Ironically, even though South Africa will be hosting the 2010 Fifa World Cup in less than a year, physical education is deprioritised in schools across the country. The benefits of sport for one’s well-being are disregarded.

This was the opinion of guests at a colloquium hosted by the Social Transformation Programme  of the Department of the Premier, on Thursday the 25 June. The goal of the colloquium was to address the issue of how sport could contribute to social transformation.       

 The colloquium consisted firstly of a panelist discussion, where key stakeholders and academics working within the arena of sport and transformation put forward their views on sport as a mechanism for social transformation. Both the achievements and challenges at a policy level and grassroots level were raised.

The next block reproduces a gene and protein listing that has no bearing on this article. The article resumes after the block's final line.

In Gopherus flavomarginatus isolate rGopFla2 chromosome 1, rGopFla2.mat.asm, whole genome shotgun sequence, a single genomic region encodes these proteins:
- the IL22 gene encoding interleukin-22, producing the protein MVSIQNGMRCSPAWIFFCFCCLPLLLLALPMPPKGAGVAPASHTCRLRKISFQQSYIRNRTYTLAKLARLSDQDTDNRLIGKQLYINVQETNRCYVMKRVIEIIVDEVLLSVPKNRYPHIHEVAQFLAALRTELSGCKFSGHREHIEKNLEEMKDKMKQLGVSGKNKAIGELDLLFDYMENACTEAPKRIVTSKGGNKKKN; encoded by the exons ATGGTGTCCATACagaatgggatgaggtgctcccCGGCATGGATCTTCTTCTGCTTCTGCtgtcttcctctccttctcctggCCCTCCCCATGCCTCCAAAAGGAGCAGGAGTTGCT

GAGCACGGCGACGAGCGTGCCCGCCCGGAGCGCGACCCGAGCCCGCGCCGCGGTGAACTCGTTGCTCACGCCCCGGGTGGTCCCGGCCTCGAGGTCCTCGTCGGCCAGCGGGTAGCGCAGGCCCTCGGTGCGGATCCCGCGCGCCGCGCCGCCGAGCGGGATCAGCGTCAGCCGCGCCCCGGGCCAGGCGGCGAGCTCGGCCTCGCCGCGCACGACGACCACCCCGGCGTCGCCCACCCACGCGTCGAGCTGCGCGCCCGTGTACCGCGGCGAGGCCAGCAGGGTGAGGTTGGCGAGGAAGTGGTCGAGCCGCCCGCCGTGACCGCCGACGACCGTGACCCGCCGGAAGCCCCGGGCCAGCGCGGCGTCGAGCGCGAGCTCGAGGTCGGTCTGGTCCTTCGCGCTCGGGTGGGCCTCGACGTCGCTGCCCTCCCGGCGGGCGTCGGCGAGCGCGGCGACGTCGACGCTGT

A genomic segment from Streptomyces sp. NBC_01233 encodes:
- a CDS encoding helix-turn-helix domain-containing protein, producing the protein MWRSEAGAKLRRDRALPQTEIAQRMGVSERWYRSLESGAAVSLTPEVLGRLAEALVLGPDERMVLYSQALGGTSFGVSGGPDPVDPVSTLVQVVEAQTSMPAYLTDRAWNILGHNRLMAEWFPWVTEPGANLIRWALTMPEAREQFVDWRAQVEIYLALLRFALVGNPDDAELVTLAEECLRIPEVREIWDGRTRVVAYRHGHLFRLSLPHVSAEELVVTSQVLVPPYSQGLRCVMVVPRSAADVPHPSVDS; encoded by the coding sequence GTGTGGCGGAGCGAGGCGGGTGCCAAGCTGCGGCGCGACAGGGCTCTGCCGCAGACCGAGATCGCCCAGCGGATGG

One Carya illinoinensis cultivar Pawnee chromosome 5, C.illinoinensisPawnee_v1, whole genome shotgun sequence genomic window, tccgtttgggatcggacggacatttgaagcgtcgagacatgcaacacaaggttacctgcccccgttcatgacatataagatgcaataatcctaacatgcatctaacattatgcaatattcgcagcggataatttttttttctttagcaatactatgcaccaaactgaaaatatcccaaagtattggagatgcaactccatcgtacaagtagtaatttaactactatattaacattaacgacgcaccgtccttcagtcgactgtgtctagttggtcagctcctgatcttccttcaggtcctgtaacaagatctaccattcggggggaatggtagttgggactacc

Following the panelist discussion the floor was opened to the guests for comments. The floor’s diverse composition made for an insightful discussion. An interesting point to arise from the discussion is the fact that physical education is no longer included in the South African school curriculum.

Sport has many benefits and should be practised in schools.

Sport has many benefits and should be practised in schools.

Luckily, with South Africa’s responsibility as host of the 2010 Fifa World Cup, sport has been pushed up the priority list, for example with the Stars in their Eyes project that aims to uplift children in priority areas through soccer. However, sport needs to be prioritised even more. South Africa’s hosting of the 2010 Fifa World Cup should be used to put sport back into schools.